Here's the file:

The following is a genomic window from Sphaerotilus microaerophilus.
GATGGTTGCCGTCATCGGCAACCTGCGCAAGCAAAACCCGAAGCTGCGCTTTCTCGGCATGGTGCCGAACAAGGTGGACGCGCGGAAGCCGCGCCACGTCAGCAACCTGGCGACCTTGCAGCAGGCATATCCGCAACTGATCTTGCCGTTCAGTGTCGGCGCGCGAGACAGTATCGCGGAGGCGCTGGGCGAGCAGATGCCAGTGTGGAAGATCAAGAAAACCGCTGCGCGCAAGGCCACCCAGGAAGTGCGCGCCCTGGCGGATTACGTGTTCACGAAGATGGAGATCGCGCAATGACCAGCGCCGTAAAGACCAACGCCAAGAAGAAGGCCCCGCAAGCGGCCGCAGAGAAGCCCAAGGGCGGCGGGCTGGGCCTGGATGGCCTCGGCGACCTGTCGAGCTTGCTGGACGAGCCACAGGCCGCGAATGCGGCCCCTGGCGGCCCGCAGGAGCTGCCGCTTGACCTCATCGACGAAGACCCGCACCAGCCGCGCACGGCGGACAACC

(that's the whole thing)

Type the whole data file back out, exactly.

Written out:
The following is a genomic window from Sphaerotilus microaerophilus.
GATGGTTGCCGTCATCGGCAACCTGCGCAAGCAAAACCCGAAGCTGCGCTTTCTCGGCATGGTGCCGAACAAGGTGGACGCGCGGAAGCCGCGCCACGTCAGCAACCTGGCGACCTTGCAGCAGGCATATCCGCAACTGATCTTGCCGTTCAGTGTCGGCGCGCGAGACAGTATCGCGGAGGCGCTGGGCGAGCAGATGCCAGTGTGGAAGATCAAGAAAACCGCTGCGCGCAAGGCCACCCAGGAAGTGCGCGCCCTGGCGGATTACGTGTTCACGAAGATGGAGATCGCGCAATGACCAGCGCCGTAAAGACCAACGCCAAGAAGAAGGCCCCGCAAGCGGCCGCAGAGAAGCCCAAGGGCGGCGGGCTGGGCCTGGATGGCCTCGGCGACCTGTCGAGCTTGCTGGACGAGCCACAGGCCGCGAATGCGGCCCCTGGCGGCCCGCAGGAGCTGCCGCTTGACCTCATCGACGAAGACCCGCACCAGCCGCGCACGGCGGACAACC